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IMF Expresses Concerns over South Korea’s Fiscal Conditions
Budget Increase Boosts National Debt
IMF Expresses Concerns over South Korea’s Fiscal Conditions
  • By Jung Suk-yee
  • September 2, 2019, 11:01
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Concerns are rising over the Korean government's fiscal management.

The International Monetary Fund (IMF) said in its Fiscal Monitor report that the ratio of the South Korean central government’s fiscal income to South Korea’s GDP for next year is estimated at 24.6 percent and this level is the third-lowest in the group of 35 developed countries behind those of Hong Kong (21 percent) and Singapore (21.1 percent).

According to the IMF, the 35 countries’ average fiscal income ratio for next year is estimated at 36.6 percent and that of G7 countries is estimated at 36.2 percent. The IMF also said that those ratios are likely to reach 36.8 percent and 36.6 percent in 2024, respectively.

On the other hand, South Korea’s fiscal income ratio is forecast to fall to 24.4 percent in 2022 to 2024 with its fiscal income conditions deteriorating. This is contrary to the South Korean government’s recent announcement. It recently said that its national tax revenue would rebound down the road after falling for the first time in 10 years in 2020.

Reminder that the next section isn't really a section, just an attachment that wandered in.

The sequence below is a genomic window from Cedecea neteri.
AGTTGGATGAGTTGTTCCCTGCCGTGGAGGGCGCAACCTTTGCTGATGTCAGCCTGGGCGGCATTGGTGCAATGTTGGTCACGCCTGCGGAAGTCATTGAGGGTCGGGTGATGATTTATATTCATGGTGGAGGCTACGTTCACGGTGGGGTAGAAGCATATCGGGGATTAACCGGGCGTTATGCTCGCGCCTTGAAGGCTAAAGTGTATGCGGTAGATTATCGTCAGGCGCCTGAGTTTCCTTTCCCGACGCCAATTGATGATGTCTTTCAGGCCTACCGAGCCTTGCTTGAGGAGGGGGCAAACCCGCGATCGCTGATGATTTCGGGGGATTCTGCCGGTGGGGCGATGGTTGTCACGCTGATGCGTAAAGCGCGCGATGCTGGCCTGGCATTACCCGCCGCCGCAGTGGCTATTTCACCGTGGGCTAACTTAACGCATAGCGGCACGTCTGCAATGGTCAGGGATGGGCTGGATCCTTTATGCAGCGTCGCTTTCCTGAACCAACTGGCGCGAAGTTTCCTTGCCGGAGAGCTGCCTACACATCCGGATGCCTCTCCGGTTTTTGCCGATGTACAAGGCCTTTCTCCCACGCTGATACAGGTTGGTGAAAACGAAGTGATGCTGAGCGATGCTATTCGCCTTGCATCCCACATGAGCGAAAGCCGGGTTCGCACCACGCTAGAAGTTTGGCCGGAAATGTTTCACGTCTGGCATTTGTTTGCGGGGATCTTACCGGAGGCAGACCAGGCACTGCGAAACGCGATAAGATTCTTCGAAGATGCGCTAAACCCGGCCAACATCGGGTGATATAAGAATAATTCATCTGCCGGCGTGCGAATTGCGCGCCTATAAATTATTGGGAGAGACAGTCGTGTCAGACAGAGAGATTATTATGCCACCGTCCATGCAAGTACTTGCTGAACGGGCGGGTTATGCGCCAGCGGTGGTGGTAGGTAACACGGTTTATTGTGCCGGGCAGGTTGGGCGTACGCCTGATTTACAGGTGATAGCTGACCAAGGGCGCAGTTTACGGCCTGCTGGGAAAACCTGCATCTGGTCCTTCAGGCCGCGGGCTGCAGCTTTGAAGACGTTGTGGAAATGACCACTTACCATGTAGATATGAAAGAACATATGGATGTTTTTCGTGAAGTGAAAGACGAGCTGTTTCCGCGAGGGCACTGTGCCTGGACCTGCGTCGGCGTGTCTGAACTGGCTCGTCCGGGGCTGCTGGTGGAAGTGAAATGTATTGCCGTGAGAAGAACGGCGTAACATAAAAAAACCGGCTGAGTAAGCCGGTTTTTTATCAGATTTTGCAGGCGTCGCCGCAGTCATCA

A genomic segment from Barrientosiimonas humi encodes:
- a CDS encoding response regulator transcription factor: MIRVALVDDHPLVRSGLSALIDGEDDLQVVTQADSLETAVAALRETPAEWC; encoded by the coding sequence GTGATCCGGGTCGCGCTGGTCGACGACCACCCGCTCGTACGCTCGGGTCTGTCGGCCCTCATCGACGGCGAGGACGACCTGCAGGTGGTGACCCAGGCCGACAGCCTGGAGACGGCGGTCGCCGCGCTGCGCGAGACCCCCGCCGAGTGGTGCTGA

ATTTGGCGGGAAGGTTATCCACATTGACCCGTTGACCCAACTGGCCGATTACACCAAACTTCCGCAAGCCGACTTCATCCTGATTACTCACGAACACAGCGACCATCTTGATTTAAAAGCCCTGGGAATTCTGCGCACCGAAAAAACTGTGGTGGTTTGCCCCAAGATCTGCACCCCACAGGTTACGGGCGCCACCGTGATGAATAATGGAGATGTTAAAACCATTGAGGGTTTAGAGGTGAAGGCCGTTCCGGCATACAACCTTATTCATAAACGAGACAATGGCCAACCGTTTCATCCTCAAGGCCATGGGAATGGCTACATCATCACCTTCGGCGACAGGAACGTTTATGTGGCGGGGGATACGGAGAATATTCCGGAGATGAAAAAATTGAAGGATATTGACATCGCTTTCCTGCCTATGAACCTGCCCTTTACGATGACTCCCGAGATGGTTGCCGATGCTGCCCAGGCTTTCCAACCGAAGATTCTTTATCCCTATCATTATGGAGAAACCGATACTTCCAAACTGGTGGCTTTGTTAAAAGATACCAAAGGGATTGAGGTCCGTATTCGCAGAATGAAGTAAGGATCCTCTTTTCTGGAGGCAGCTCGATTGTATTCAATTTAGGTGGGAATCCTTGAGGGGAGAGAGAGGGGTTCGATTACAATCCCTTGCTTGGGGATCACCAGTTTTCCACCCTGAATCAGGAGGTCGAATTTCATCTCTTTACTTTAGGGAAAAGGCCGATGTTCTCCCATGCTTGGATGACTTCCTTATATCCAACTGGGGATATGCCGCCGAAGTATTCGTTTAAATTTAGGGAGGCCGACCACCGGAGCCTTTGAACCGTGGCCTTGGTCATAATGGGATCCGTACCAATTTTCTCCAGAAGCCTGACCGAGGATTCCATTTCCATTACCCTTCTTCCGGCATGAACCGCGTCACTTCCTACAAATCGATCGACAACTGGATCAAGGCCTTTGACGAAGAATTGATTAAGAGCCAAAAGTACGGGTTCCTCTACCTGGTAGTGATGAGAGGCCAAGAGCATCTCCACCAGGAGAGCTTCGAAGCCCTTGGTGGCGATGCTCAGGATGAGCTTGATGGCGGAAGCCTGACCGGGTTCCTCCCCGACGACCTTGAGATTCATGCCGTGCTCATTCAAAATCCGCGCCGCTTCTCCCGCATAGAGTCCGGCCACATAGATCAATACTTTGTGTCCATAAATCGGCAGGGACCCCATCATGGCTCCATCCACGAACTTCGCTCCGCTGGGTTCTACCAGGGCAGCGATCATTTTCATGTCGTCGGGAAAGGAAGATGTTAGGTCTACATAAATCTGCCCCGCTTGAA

The government is proceeding with its expansionary fiscal policy and concerns are rising over its fiscal management. South Korea’s fiscal expenditure-to-GDP ratio is estimated to rise from 23.1 percent to 23.7 percent from 2020 to 2024 whereas the developed countries are expected to maintain theirs at 38.8 percent during the period. The South Korean government recently boosted its annual budget to 514 trillion won and the real national debt to be borne by each person has increased 17.7 percent to 7,667,000 won.